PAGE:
Wednesday, August 5, 2009

Principles for health worker

If you are a health worker and you want to understand ethics you have two choices. You can study texts which take ethical principles for granted, or you can read books inspired by a theory of health. Both types discuss practical cases, but with a profound difference. If you plump for ‘principles first’ books you step into quicksand. Different texts espouse conflicting axioms. Read enough and you’ll find ethical principles behind every practice.

Pro- and anti-abortion lobbies both have ethics on their side. There’s a school of thought that considers health care rationing morally abhorrent, and another that thinks efficient resource allocation is what ethics is all about. Some societies claim that health services are morally special, others believe they sell commodities like any other business. How do you choose between contrasting moral allegiances? And how do you respond to colleagues who do not hold your ethical beliefs? If they are utilitarian while you feel duty-bound to offer everyone equal care, how do you argue with them? If they insist they are right you’ll never change their minds by just telling them they aren’t.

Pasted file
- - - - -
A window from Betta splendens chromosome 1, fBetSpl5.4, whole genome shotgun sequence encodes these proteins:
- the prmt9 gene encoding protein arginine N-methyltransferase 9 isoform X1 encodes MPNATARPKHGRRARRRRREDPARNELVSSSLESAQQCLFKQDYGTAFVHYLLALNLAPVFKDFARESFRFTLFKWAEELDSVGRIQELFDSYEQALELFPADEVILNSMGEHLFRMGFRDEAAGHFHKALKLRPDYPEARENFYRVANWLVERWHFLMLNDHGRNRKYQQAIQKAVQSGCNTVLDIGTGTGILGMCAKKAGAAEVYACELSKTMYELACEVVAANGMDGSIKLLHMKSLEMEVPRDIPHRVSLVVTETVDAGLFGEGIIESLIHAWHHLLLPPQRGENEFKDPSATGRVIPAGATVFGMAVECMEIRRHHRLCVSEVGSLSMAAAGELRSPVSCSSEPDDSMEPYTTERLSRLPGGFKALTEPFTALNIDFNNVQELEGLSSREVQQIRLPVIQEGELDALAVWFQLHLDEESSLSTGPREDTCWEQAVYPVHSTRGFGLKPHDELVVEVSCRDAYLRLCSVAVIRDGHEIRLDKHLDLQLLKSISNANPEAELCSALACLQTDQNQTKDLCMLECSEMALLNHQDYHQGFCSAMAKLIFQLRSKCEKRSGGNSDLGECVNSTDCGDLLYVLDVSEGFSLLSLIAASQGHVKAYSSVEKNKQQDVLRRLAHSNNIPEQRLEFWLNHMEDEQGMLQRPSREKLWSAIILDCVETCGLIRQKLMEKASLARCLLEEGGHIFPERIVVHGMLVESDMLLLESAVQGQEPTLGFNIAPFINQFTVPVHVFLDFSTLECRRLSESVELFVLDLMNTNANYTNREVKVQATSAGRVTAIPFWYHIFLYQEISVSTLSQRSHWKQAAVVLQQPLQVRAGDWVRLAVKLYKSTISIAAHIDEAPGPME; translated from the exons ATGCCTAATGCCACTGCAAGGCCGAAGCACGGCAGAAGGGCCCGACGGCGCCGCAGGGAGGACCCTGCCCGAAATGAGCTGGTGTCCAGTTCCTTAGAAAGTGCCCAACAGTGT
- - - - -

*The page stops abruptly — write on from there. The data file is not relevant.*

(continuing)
You can escape the stalemate if you have a theory of health. If you do, your reasoning need not start with blind moral faith but with careful deliberation about the point of working for health in practical situations. If you share the philosophy of health that informs Ethics: The Heart of Health Care then your moral outlook is not a purely intellectual matter either. If you choose to uphold this philosophy you make a commitment born of centuries of compassionate practice. And once you’ve made it you no longer have to barter principles.

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